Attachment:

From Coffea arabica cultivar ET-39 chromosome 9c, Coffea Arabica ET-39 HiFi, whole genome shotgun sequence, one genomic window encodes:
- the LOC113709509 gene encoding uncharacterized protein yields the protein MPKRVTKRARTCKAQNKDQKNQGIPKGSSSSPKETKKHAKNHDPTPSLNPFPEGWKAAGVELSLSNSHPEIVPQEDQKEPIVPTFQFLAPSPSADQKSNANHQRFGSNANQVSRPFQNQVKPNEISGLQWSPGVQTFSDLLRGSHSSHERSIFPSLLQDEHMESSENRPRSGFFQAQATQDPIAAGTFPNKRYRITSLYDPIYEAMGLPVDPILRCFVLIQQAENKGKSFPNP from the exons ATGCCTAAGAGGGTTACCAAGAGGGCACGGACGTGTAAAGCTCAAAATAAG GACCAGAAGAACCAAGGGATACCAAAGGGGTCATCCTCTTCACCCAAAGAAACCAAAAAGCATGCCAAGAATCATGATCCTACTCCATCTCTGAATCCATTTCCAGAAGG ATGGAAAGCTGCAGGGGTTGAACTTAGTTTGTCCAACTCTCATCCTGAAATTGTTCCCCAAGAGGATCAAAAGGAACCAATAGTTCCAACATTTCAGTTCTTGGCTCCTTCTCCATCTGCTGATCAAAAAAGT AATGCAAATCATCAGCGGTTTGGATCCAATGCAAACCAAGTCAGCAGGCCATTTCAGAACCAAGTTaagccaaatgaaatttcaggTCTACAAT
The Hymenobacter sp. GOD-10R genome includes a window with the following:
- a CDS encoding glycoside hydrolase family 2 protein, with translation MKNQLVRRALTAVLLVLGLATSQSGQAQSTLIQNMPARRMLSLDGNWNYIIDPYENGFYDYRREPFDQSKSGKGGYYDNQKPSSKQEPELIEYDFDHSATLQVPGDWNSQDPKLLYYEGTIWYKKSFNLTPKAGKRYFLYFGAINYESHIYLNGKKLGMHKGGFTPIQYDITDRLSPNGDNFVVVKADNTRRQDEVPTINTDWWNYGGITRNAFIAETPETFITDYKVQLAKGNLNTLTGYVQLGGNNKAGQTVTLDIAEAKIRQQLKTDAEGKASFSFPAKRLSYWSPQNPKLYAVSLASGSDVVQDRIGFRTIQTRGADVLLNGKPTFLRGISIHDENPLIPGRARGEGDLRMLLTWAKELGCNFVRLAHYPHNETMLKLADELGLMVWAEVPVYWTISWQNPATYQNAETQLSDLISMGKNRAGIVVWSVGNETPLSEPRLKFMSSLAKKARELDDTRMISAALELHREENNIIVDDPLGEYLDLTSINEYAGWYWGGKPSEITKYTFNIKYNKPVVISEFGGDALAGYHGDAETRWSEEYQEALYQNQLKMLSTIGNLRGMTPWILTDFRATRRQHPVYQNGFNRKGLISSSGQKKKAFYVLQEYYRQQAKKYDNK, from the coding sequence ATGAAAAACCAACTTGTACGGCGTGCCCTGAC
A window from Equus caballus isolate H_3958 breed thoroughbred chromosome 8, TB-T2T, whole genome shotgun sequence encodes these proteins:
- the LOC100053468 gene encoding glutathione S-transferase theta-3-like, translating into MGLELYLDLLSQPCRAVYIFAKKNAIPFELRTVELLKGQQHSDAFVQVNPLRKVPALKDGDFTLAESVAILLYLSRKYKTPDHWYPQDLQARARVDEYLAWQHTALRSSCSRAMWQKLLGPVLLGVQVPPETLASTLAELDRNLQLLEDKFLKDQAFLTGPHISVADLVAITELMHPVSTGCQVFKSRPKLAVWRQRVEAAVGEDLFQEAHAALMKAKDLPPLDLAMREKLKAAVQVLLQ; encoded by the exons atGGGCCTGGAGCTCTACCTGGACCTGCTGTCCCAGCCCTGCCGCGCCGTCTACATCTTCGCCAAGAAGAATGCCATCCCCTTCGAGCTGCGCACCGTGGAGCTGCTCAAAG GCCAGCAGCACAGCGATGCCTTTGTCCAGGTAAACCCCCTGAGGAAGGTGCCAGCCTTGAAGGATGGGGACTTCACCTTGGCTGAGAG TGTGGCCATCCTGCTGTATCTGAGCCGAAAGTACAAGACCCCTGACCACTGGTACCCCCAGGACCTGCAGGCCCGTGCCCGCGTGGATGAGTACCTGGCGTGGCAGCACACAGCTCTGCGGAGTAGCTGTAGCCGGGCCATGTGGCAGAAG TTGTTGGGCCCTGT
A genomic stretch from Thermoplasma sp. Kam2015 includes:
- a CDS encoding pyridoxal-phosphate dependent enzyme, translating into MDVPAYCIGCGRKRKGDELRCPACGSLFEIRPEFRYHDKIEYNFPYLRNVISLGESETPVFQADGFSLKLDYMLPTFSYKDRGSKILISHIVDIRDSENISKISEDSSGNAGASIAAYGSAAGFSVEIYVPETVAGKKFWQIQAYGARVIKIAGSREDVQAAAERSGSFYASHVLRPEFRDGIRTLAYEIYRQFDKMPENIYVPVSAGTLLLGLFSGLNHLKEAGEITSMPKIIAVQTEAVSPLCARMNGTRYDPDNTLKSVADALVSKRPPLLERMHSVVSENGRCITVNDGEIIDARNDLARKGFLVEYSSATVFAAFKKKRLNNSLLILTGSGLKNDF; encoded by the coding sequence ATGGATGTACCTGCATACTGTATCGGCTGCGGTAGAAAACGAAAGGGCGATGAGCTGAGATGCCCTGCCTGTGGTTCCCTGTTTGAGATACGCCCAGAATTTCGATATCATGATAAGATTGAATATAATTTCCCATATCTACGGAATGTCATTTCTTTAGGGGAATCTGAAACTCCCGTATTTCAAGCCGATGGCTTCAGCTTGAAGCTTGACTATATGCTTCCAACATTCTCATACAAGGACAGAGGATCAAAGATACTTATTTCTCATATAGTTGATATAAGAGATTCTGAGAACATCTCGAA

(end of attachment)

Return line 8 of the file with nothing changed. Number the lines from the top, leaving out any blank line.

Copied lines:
- a CDS encoding pyridoxal-phosphate dependent enzyme, translating into MDVPAYCIGCGRKRKGDELRCPACGSLFEIRPEFRYHDKIEYNFPYLRNVISLGESETPVFQADGFSLKLDYMLPTFSYKDRGSKILISHIVDIRDSENISKISEDSSGNAGASIAAYGSAAGFSVEIYVPETVAGKKFWQIQAYGARVIKIAGSREDVQAAAERSGSFYASHVLRPEFRDGIRTLAYEIYRQFDKMPENIYVPVSAGTLLLGLFSGLNHLKEAGEITSMPKIIAVQTEAVSPLCARMNGTRYDPDNTLKSVADALVSKRPPLLERMHSVVSENGRCITVNDGEIIDARNDLARKGFLVEYSSATVFAAFKKKRLNNSLLILTGSGLKNDF; encoded by the coding sequence ATGGATGTACCTGCATACTGTATCGGCTGCGGTAGAAAACGAAAGGGCGATGAGCTGAGATGCCCTGCCTGTGGTTCCCTGTTTGAGATACGCCCAGAATTTCGATATCATGATAAGATTGAATATAATTTCCCATATCTACGGAATGTCATTTCTTTAGGGGAATCTGAAACTCCCGTATTTCAAGCCGATGGCTTCAGCTTGAAGCTTGACTATATGCTTCCAACATTCTCATACAAGGACAGAGGATCAAAGATACTTATTTCTCATATAGTTGATATAAGAGATTCTGAGAACATCTCGAA